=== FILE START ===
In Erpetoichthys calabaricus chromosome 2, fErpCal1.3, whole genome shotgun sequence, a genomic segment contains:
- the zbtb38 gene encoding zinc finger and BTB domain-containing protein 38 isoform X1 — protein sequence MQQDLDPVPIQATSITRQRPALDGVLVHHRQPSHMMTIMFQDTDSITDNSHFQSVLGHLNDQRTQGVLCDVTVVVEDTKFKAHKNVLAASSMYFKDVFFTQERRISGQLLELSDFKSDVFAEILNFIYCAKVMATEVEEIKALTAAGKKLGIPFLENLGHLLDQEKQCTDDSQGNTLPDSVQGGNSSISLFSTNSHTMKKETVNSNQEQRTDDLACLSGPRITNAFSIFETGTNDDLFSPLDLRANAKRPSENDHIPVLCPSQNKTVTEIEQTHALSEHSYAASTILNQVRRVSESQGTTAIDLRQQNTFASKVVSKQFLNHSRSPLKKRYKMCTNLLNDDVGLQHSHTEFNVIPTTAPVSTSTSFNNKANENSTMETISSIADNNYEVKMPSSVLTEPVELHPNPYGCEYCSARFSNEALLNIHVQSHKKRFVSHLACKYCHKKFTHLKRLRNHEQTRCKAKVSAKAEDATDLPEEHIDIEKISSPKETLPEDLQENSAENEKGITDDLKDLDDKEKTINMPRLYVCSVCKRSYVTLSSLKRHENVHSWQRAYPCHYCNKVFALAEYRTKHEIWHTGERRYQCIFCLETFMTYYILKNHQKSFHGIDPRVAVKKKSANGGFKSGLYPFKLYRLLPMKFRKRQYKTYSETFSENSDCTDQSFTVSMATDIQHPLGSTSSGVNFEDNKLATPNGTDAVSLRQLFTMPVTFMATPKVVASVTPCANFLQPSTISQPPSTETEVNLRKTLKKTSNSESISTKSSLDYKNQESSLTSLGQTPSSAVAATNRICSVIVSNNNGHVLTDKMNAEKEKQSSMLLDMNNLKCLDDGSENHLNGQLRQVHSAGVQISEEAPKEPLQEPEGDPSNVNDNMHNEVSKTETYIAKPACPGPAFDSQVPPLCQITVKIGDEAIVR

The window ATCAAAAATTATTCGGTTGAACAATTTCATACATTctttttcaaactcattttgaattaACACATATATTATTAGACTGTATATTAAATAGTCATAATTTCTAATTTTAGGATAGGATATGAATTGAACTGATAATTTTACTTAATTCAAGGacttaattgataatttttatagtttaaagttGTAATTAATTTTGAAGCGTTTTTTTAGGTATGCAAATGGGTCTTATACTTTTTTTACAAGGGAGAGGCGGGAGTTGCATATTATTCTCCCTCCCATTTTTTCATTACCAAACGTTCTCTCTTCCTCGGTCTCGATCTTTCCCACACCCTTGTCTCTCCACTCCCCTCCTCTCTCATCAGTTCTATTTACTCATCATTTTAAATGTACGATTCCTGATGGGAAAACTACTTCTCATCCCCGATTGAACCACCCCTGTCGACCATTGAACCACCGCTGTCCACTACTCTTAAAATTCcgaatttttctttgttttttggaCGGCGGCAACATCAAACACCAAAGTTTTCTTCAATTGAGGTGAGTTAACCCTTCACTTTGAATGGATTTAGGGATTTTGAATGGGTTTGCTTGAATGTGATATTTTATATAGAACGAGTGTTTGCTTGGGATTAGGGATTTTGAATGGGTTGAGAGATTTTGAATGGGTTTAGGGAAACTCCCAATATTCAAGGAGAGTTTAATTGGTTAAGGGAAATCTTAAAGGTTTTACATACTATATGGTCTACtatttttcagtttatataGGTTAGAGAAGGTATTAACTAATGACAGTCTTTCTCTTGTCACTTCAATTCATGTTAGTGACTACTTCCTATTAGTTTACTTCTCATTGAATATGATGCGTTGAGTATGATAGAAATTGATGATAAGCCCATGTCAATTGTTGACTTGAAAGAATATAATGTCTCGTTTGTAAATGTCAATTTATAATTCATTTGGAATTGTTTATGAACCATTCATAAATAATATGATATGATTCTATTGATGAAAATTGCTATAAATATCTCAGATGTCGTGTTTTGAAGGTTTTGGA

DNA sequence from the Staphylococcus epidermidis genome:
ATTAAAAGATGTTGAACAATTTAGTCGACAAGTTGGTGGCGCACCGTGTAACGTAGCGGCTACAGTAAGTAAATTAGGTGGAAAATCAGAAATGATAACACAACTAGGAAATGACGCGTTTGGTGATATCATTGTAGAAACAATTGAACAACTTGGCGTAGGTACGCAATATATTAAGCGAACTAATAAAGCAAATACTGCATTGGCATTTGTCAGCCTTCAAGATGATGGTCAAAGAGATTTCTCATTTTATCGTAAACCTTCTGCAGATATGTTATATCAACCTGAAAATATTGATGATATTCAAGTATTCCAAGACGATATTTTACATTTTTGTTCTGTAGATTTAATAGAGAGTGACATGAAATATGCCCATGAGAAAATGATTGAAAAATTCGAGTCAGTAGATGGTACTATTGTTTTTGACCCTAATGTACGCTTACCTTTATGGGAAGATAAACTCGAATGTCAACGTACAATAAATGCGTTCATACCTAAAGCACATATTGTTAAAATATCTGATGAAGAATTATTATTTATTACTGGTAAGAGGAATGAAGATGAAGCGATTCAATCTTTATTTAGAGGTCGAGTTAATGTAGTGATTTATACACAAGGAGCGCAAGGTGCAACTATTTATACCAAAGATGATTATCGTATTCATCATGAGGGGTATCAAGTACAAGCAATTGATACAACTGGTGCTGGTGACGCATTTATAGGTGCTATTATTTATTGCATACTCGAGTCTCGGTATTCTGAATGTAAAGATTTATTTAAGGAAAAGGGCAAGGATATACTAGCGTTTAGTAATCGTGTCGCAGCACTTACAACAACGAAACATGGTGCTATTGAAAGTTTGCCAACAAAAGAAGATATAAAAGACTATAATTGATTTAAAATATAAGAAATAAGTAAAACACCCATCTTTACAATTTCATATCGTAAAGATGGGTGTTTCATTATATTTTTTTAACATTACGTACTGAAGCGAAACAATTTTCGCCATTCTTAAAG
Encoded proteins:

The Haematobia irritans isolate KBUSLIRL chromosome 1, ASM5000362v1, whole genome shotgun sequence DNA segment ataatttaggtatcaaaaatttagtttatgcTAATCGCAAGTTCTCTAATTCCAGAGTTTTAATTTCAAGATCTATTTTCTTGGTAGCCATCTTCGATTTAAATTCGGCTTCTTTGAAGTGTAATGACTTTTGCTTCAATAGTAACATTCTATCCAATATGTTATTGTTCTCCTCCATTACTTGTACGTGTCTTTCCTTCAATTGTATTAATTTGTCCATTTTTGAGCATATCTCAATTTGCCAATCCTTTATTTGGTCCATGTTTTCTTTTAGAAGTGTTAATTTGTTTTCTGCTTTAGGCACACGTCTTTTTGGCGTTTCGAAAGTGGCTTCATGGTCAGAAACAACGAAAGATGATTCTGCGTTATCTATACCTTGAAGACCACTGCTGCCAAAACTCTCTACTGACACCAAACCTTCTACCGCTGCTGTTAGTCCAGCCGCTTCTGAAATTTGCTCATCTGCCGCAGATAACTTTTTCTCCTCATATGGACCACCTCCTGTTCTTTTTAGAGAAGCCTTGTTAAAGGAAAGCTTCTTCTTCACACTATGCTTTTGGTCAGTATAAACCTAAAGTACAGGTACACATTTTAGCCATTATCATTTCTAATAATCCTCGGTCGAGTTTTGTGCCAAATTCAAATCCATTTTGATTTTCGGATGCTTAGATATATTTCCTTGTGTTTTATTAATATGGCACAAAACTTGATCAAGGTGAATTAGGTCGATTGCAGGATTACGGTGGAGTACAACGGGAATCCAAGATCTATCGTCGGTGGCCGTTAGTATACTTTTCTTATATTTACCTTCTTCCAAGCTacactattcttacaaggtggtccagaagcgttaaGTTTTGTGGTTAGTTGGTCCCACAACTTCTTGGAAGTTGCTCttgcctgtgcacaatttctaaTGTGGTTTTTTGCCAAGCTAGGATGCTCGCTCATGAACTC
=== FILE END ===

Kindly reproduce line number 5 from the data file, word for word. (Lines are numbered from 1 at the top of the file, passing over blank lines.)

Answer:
ATTAAAAGATGTTGAACAATTTAGTCGACAAGTTGGTGGCGCACCGTGTAACGTAGCGGCTACAGTAAGTAAATTAGGTGGAAAATCAGAAATGATAACACAACTAGGAAATGACGCGTTTGGTGATATCATTGTAGAAACAATTGAACAACTTGGCGTAGGTACGCAATATATTAAGCGAACTAATAAAGCAAATACTGCATTGGCATTTGTCAGCCTTCAAGATGATGGTCAAAGAGATTTCTCATTTTATCGTAAACCTTCTGCAGATATGTTATATCAACCTGAAAATATTGATGATATTCAAGTATTCCAAGACGATATTTTACATTTTTGTTCTGTAGATTTAATAGAGAGTGACATGAAATATGCCCATGAGAAAATGATTGAAAAATTCGAGTCAGTAGATGGTACTATTGTTTTTGACCCTAATGTACGCTTACCTTTATGGGAAGATAAACTCGAATGTCAACGTACAATAAATGCGTTCATACCTAAAGCACATATTGTTAAAATATCTGATGAAGAATTATTATTTATTACTGGTAAGAGGAATGAAGATGAAGCGATTCAATCTTTATTTAGAGGTCGAGTTAATGTAGTGATTTATACACAAGGAGCGCAAGGTGCAACTATTTATACCAAAGATGATTATCGTATTCATCATGAGGGGTATCAAGTACAAGCAATTGATACAACTGGTGCTGGTGACGCATTTATAGGTGCTATTATTTATTGCATACTCGAGTCTCGGTATTCTGAATGTAAAGATTTATTTAAGGAAAAGGGCAAGGATATACTAGCGTTTAGTAATCGTGTCGCAGCACTTACAACAACGAAACATGGTGCTATTGAAAGTTTGCCAACAAAAGAAGATATAAAAGACTATAATTGATTTAAAATATAAGAAATAAGTAAAACACCCATCTTTACAATTTCATATCGTAAAGATGGGTGTTTCATTATATTTTTTTAACATTACGTACTGAAGCGAAACAATTTTCGCCATTCTTAAAG